Introduction - Nearly 3 in 10 people assessed in prison in 2015-16 reported that they had a learning disability or difficulty (Skills Funding Agency, 2016). Four-fifths of prisoners with learning disabilities or difficulties report having problems reading prison information, they report difficulties with expressing themselves and understanding certain words (Talbot, 2008). 2% of the general population has
a learning disability in comparison to 7% within the criminal justice system (NHS England, 2016). The overwhelming concept when reading such figures is the high proportion of prisoners who have not been formally diagnosed with a learning disability or difficulty, the figures are based on self-identification. Consequently, understanding the block such disabilities can create when wishing to access all the information you are to agree and adhere to during your prison sentence, requires positive and proven approaches to teaching and learning. Additionally, rehabilitation encourages the need for purposeful activities such as education, which have been proven to cut re-offending behaviours.
Fire. Health & Safety, Security Compliance needs in prison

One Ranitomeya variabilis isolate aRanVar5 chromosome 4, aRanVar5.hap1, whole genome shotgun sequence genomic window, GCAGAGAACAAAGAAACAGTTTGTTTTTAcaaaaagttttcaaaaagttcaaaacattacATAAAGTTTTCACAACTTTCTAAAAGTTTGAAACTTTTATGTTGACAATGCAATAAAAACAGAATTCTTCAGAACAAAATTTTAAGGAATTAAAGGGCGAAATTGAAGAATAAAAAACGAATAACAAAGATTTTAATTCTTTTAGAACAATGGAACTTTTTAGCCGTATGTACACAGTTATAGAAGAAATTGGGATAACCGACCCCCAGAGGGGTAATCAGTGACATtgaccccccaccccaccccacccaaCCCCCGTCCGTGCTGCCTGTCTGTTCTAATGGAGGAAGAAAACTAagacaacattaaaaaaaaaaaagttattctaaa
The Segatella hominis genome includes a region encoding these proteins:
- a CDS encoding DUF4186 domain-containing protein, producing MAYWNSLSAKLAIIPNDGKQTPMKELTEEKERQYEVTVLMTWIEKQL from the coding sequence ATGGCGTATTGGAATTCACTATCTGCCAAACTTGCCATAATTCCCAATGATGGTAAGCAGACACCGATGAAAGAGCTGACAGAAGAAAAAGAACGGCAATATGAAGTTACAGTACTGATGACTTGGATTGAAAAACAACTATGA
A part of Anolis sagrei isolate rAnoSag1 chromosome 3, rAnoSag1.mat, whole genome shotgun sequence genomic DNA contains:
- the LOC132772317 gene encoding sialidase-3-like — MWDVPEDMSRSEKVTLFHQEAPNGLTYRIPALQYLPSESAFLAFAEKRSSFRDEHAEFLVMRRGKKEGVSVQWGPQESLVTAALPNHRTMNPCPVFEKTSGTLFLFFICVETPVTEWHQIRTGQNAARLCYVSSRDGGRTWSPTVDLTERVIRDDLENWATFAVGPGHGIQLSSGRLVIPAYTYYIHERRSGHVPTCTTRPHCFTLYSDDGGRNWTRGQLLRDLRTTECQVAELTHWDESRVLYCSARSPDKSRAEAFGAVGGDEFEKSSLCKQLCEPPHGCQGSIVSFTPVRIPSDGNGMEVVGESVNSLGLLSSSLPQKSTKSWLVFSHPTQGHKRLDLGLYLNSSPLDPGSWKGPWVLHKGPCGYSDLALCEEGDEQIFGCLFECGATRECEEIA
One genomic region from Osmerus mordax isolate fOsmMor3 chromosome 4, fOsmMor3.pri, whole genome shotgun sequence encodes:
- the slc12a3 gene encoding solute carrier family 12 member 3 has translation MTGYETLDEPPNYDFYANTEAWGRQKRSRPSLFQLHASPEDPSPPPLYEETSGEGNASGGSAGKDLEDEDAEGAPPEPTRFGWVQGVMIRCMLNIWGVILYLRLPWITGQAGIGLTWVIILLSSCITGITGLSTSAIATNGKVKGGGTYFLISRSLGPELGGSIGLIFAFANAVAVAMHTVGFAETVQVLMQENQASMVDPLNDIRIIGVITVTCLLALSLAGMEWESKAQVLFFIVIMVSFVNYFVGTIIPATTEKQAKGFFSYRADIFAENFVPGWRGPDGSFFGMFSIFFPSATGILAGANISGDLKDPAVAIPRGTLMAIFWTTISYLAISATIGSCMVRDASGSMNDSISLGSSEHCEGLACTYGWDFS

I would like to thank the Head of Security and Intel at Prison D who helped compile this document, who gave advice and support as to the practice’s security departments adhere to within HMPPS.In 2017 I began studies within prisons regarding the introduction of assistive technology, ReaderPens and ExamReaders and their success within prison educational departments. From an initial meeting with the prison governor at Prison A, (then Prisons, B, C and D), to the delivery of pens to prisons and agreement to participate in a study by the education providers, each step of the way has been overseen by each prison’s security team and the National Research Committee (Ministry of Justice).
Interim Report – Prison Officer Study
Diversity, equality and inclusive learning are core values for today’s companies. The level of engagement in supporting such values will be dependent on the sector and ethos of each company. For Her Majesty’s Prison and Probation Service (HMPPS), these core values enable a directed focus on promotion, supportive learning and career choices, and the emotional development and well-being of new and long-term serving prison officers. In my previous studies I worked with prisoners for whom core value identification included achieving a transferrable skill, to reduce reoffending. This study considered the other side of HMPP; prison officers. I was made aware management identified the importance of increasing job satisfaction, promotional aspirations and reducing staff turnover. Recently, there has been a recruitment drive from HMPPS to increase the number of prison offices in 2020/21.